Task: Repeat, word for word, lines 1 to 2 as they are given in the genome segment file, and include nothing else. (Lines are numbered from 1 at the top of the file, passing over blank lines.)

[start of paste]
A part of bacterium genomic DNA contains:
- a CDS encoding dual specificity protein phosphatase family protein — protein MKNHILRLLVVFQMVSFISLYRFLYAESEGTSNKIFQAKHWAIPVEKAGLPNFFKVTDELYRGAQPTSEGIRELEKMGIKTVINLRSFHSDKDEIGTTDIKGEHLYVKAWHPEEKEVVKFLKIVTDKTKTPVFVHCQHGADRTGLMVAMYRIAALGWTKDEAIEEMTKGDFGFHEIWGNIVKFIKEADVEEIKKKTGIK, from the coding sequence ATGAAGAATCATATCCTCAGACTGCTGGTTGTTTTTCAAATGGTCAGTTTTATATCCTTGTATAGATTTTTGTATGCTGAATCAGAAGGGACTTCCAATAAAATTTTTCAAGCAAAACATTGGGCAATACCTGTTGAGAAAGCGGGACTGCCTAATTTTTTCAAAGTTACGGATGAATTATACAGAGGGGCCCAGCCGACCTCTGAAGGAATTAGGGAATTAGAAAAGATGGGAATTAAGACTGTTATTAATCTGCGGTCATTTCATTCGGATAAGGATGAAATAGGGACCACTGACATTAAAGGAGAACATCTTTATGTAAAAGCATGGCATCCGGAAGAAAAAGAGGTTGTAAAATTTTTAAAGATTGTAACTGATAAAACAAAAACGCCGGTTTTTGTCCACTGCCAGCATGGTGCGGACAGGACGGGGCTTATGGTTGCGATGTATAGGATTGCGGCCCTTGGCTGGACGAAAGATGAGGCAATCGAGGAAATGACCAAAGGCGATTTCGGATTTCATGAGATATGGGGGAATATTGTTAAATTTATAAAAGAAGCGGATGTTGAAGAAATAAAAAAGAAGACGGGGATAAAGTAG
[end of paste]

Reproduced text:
A part of bacterium genomic DNA contains:
- a CDS encoding dual specificity protein phosphatase family protein — protein MKNHILRLLVVFQMVSFISLYRFLYAESEGTSNKIFQAKHWAIPVEKAGLPNFFKVTDELYRGAQPTSEGIRELEKMGIKTVINLRSFHSDKDEIGTTDIKGEHLYVKAWHPEEKEVVKFLKIVTDKTKTPVFVHCQHGADRTGLMVAMYRIAALGWTKDEAIEEMTKGDFGFHEIWGNIVKFIKEADVEEIKKKTGIK, from the coding sequence ATGAAGAATCATATCCTCAGACTGCTGGTTGTTTTTCAAATGGTCAGTTTTATATCCTTGTATAGATTTTTGTATGCTGAATCAGAAGGGACTTCCAATAAAATTTTTCAAGCAAAACATTGGGCAATACCTGTTGAGAAAGCGGGACTGCCTAATTTTTTCAAAGTTACGGATGAATTATACAGAGGGGCCCAGCCGACCTCTGAAGGAATTAGGGAATTAGAAAAGATGGGAATTAAGACTGTTATTAATCTGCGGTCATTTCATTCGGATAAGGATGAAATAGGGACCACTGACATTAAAGGAGAACATCTTTATGTAAAAGCATGGCATCCGGAAGAAAAAGAGGTTGTAAAATTTTTAAAGATTGTAACTGATAAAACAAAAACGCCGGTTTTTGTCCACTGCCAGCATGGTGCGGACAGGACGGGGCTTATGGTTGCGATGTATAGGATTGCGGCCCTTGGCTGGACGAAAGATGAGGCAATCGAGGAAATGACCAAAGGCGATTTCGGATTTCATGAGATATGGGGGAATATTGTTAAATTTATAAAAGAAGCGGATGTTGAAGAAATAAAAAAGAAGACGGGGATAAAGTAG